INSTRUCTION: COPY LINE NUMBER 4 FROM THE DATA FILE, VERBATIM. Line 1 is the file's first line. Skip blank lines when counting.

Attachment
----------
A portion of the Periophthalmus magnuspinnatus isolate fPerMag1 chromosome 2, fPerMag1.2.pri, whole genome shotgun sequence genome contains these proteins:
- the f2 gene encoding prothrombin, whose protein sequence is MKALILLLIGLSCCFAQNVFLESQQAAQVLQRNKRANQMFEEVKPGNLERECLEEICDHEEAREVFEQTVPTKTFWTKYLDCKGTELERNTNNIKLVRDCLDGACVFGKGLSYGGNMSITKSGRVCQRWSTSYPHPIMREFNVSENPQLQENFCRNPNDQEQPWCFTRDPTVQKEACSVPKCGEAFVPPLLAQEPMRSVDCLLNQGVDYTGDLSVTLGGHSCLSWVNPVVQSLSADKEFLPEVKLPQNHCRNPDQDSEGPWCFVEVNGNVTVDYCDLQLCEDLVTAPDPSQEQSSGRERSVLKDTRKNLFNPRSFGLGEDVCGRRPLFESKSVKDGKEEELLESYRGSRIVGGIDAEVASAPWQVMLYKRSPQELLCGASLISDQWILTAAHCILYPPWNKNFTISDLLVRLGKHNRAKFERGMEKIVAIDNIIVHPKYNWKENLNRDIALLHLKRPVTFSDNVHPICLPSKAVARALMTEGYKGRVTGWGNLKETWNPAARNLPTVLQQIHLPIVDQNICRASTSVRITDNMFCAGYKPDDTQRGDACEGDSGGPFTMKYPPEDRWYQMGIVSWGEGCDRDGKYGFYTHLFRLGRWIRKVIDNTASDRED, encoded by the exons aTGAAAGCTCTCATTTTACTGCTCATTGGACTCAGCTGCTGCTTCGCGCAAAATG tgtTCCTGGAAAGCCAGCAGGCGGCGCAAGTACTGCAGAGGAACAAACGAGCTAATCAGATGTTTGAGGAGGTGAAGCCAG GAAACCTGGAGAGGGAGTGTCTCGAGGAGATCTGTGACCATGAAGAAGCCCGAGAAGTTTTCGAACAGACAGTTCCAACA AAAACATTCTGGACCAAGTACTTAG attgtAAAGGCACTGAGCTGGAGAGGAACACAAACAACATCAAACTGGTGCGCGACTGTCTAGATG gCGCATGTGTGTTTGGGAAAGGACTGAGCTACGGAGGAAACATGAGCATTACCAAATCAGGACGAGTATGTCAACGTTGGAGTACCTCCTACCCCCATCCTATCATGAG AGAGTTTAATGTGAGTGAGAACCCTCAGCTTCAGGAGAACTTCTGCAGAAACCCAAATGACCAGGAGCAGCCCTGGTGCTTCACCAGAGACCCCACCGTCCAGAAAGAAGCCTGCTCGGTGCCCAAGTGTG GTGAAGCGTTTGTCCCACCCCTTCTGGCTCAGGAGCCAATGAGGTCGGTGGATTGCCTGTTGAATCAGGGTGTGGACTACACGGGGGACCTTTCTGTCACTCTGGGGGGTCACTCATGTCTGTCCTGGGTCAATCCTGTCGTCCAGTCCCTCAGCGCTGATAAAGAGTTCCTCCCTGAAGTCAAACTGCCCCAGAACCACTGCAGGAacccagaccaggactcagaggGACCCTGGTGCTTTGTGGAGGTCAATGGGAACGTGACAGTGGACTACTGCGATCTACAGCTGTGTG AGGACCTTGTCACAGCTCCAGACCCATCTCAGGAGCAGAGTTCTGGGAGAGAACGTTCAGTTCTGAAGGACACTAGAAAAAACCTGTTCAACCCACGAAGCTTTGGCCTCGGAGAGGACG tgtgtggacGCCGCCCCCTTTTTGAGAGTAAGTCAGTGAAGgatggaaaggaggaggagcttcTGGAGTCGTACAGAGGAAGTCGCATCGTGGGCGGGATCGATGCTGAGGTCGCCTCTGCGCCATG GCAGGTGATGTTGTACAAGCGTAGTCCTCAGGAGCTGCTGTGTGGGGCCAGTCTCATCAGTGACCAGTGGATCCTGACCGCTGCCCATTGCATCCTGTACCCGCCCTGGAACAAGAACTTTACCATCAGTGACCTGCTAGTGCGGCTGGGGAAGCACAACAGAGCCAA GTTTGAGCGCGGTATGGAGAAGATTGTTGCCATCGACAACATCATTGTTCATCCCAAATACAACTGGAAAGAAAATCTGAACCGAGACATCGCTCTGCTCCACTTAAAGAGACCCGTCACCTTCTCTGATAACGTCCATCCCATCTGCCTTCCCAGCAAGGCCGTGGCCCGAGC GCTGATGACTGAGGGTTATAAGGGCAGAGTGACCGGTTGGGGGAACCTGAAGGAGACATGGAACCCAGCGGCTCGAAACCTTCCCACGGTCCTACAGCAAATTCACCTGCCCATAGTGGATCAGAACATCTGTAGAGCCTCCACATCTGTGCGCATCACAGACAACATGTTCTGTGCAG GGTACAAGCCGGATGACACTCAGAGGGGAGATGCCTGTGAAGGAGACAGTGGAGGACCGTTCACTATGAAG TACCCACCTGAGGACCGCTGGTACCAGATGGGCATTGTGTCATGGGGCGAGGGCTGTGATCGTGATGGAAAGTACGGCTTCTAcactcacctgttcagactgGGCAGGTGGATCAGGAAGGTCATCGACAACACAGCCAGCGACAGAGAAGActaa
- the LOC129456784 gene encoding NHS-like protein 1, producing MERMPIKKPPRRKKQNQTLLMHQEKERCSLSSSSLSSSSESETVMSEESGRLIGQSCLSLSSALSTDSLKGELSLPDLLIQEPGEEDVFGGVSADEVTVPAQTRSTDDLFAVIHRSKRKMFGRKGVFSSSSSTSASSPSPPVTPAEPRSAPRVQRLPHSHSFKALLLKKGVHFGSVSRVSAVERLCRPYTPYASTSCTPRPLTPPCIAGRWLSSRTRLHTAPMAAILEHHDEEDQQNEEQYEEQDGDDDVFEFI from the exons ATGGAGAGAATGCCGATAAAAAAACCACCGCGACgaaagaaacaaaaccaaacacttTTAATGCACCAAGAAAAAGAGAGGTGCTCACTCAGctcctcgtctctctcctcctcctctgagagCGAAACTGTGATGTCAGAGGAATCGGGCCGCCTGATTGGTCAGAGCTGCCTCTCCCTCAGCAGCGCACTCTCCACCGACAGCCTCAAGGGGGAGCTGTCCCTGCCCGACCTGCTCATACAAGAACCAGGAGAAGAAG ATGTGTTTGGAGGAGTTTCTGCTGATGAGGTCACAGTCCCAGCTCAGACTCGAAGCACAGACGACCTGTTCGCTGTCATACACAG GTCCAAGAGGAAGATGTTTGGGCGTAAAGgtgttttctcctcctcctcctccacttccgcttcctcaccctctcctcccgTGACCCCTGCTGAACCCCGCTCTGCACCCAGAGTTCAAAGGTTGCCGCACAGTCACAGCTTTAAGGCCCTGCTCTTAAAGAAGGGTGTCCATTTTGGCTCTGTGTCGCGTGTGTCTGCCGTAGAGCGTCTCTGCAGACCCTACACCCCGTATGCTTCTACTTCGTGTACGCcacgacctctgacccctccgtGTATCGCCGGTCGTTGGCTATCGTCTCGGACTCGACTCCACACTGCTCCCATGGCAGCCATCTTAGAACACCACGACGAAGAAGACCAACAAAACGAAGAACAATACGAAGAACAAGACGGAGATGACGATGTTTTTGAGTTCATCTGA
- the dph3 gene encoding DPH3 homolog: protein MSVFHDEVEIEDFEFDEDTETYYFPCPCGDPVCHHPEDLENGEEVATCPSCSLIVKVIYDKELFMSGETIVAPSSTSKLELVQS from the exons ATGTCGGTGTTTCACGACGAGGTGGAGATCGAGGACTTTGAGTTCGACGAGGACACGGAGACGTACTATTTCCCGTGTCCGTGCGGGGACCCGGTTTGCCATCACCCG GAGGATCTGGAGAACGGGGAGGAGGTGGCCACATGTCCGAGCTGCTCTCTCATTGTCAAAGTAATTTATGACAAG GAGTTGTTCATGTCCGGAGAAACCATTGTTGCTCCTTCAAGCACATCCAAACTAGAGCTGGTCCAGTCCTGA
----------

- the dph3 gene encoding DPH3 homolog: protein MSVFHDEVEIEDFEFDEDTETYYFPCPCGDPVCHHPEDLENGEEVATCPSCSLIVKVIYDKELFMSGETIVAPSSTSKLELVQS from the exons ATGTCGGTGTTTCACGACGAGGTGGAGATCGAGGACTTTGAGTTCGACGAGGACACGGAGACGTACTATTTCCCGTGTCCGTGCGGGGACCCGGTTTGCCATCACCCG GAGGATCTGGAGAACGGGGAGGAGGTGGCCACATGTCCGAGCTGCTCTCTCATTGTCAAAGTAATTTATGACAAG GAGTTGTTCATGTCCGGAGAAACCATTGTTGCTCCTTCAAGCACATCCAAACTAGAGCTGGTCCAGTCCTGA